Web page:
Following the FDA approval of Latisse® (active ingredient Bimatoprost), there has been an ongoing buzz surrounding the proven effects of the eyelash enhancing drug. Latisse®, however, did not originate as a cosmetic product. The popular eyelash treatment was originally used to treat glaucoma patients. Bimatoprost was re-approved by the FDA for cosmetic purposes once lash growth was acknowledged as a side effect to the drops.

Although Lattise® was originally used for glaucoma treatment, more benefits of the common cosmetic product having been discovered. The use of Latisse® for hair growth on the scalp is now being explored, as well as eyebrow growth. Patients seeking full eyebrows like Megan Fox or Kiera Knightly may benefit from the alternative uses of Latisse. There may be a future for Bimatoprost in the hair-loss industry, although treatments may be costly.

The compound Bimatoprost has also been shown to reduce adipose tissue in mammals, or what is commonly referred to as body fat. Studies are currently underway to test injections of the compound on fatty deposits in the human body. The cosmetic industry may see a future fat reduction treatment that mirrors Botox and filler injections, making weight loss more attainable for patients. That doesn’t mean its time to bail on a healthy diet and exercise. It may take many years for said treatments to be approved by the FDA. Bimatoprost is currently only used in the U.S. for glaucoma treatment and eyelash growth under the Lumigan and Latisse® labels.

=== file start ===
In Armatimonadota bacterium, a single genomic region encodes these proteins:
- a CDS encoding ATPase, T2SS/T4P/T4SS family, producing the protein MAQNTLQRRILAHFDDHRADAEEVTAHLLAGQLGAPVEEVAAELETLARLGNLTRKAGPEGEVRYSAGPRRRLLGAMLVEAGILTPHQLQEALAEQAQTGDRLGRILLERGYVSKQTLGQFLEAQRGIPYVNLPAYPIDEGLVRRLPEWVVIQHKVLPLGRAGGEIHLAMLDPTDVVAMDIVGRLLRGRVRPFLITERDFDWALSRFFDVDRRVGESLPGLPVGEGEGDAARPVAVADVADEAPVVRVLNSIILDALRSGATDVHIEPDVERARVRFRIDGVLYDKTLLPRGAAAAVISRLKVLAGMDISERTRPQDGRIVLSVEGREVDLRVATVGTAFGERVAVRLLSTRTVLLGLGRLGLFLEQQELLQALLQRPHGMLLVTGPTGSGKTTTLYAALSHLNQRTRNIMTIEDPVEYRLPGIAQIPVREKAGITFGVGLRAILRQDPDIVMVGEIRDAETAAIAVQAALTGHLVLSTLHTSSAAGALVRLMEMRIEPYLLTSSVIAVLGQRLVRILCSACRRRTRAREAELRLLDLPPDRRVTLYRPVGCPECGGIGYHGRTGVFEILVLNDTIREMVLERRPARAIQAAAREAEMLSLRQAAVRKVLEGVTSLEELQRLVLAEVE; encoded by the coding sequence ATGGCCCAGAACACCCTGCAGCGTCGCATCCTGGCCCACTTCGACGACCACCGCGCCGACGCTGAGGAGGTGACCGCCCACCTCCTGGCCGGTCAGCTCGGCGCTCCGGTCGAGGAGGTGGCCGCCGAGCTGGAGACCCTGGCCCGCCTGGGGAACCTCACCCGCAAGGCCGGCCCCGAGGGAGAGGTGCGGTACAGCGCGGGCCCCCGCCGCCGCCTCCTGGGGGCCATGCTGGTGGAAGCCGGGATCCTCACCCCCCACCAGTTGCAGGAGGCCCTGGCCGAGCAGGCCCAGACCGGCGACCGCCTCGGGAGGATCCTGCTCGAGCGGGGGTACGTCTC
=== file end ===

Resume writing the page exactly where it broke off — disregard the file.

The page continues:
Latisse® is also a very safe treatment with minimal side effects. During clinical trials, only about 4% of users reported having the most common side effect: itchy and/or red eyes. Bimatoprost has passed FDA regulations twice now, for both medical and cosmetic purposes, similar to Botox’s dual approvals in 1989 and 2002.

Monday, February 1, 2010

A Nutritional Approach to Sun Protection?

Since we never fail to mention it, we hope that all our patients understand the importance of applying a high-level sunscreen to reduce their exposure to damaging ultraviolet A rays. Some recent news suggests that the Greek-style Mediterranean diet may also play a part in avoiding skin cancer.

Although the Mediterranean region is known for its hot and sunny weather, it’s been found that the area’s population has a relatively low level of skin cancer. This suggests a strong correlation between diet and skin cancer prevention.

What’s in the Mediterranean diet that might influence this? Dietary antioxidant vitamins, minerals, and phytochemicals, and n-3 polyunsaturated fatty acids, n-9 monounsaturated fatty acids, and low pro-inflammatory n-6 polyunsaturated fatty acids all have protective properties. It appears that these protective properties extend not only to functional issues, such as cardiovascular health, but to the skin’s ability to ward off photo-oxidative radiation from then sun.

More studies are in the works, and we’ll keep you updated with them as we receive them.